It is widely regarded as the most important barometer of them all, and fittingly, the monthly jobs report gets more attention and more coverage than almost all other economic data combined. Unfortunately, it is also broken.
That's right. For all its stature, the payroll report (which will be released Friday) has a major flaw — and it's a doozy. The headline unemployment rate is essentially a bunch of bunk.
The current 8.2% figure you hear about so often is wildly inaccurate and doesn't fairly reflect the true state of the nation's labor force. It's a deficiency that Wall Street-types have long adjusted for with a wink-wink sort of acceptance, knowing full well that the so-called "U-3" headline number is actually a quagmire of exclusions and adjustments that under-reports the real situation by as much as 50%.
"It's simply a matter of Congress saying, 'We're not going to use this number. We're going to use the other numbers that you've calculated that we think are more representative of what the unemployment situation really looks like in this country,'" says Congressman Duncan Hunter in the attached video. He points out that changing the calculation wouldn't cost a thing, since the data is already available.
It's a problem that he and a growing number of lawmakers want to fix, and it's why the California Republican has sponsored the Real Unemployment Calculation Act — a legislative fix that would require the Department of Labor to get real about what it tells the American people.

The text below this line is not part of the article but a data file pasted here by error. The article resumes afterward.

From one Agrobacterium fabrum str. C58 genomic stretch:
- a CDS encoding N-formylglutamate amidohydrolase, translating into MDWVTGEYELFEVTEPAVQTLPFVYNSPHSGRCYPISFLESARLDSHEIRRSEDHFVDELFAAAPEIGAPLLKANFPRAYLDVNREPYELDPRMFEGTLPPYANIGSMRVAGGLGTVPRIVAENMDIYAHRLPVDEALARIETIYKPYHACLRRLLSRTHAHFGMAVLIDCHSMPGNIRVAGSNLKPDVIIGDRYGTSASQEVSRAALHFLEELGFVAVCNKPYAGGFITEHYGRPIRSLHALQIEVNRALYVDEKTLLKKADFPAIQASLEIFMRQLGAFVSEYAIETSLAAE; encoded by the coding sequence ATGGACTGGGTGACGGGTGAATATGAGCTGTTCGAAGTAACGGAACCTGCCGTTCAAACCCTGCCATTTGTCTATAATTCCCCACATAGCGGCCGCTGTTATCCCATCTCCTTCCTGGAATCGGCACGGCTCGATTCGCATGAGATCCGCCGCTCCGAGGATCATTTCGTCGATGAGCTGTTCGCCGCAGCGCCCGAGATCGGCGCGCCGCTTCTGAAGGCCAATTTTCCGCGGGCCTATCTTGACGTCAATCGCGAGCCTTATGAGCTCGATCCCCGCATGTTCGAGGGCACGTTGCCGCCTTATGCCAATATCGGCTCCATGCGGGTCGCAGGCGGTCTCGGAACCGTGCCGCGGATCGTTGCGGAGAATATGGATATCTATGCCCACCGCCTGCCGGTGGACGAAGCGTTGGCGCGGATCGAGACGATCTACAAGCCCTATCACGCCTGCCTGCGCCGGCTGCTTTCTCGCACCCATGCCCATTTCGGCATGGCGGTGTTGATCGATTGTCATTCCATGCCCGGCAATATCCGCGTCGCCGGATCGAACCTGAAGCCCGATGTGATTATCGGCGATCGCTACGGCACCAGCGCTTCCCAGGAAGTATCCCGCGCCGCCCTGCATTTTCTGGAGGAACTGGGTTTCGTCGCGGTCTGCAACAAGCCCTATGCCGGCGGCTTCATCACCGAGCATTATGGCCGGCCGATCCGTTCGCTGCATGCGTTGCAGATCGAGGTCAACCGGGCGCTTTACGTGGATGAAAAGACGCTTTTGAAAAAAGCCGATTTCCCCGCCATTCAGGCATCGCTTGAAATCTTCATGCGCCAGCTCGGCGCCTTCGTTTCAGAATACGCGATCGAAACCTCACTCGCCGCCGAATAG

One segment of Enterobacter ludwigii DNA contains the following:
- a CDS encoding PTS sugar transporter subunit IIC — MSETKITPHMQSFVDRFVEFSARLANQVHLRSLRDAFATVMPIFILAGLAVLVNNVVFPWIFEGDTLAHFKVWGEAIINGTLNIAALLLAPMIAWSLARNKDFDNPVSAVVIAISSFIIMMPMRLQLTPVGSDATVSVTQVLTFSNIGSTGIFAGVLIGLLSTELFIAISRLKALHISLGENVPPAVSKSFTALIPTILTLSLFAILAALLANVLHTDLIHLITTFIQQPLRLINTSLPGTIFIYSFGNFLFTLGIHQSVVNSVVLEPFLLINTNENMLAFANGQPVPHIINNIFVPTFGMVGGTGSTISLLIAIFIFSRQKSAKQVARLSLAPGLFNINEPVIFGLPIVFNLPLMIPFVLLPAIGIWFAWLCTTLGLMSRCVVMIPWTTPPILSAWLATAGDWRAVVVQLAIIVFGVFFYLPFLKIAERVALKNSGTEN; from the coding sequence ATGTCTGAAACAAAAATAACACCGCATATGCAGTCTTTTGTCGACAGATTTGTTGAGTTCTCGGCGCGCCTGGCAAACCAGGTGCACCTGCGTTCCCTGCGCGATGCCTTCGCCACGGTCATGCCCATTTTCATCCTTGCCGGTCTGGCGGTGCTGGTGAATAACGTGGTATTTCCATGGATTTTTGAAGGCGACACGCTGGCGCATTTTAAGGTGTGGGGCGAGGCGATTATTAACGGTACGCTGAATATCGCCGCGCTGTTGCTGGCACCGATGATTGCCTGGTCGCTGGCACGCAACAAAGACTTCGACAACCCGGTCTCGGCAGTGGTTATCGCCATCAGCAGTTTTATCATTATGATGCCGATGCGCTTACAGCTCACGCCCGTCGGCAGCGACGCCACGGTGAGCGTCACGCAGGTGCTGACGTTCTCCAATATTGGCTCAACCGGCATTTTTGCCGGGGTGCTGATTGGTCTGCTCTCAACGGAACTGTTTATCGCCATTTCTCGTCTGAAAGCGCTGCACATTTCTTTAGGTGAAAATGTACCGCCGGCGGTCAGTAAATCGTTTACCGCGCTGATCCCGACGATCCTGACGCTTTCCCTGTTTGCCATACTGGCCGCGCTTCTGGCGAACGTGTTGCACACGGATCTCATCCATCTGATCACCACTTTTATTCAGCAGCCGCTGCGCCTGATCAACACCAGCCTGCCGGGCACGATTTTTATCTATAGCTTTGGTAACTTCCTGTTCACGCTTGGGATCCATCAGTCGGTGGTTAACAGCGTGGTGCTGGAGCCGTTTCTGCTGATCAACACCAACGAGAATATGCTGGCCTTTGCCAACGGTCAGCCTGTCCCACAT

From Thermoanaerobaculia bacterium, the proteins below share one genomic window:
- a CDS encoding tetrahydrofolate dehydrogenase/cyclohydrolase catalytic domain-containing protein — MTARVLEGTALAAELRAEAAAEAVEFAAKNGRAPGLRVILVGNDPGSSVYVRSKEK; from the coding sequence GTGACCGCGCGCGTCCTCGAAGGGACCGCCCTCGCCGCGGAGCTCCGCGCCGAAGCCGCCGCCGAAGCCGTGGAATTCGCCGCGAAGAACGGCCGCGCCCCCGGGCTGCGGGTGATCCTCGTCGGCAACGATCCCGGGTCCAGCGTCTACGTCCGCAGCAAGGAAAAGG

In fact, unbeknownst to most people, the Bureau of Labor Statistics (BLS) tabulates not one but six different unemployment rates, ranging from U-1 to U6 (4.2% to 14.9%).
Hunter's bill would make the U5 result the new official unemployment rate through what he calls "a little magic along with the math." According to the BLS website, the U-5 rate includes "discouraged workers, plus all other persons marginally attached to the labor force." Other carve-outs include categories such as "underemployed" and "part-time for economic reasons," as well as the roughly 87 million people who have dropped out of the labor force altogether. That final fact alone has cut the so-called labor participation rate to 63.8% — the lowest it has been in 30 years.
"It makes everybody look bad," Hunter says. "This isn't about the President or the Republican Party or the Democratic Party. It's about the American people knowing what the number is, and it being a true representation of what we see in everyday life."
While Hunter is the first to admit there's no perfect method or number, he argues that we at least ought to "ballpark it right, and I think we're pretty far off."
What do you think? Is the official rate at 8.2% good enough as is, or it time for us to get real? Let us know on our Facebook page!
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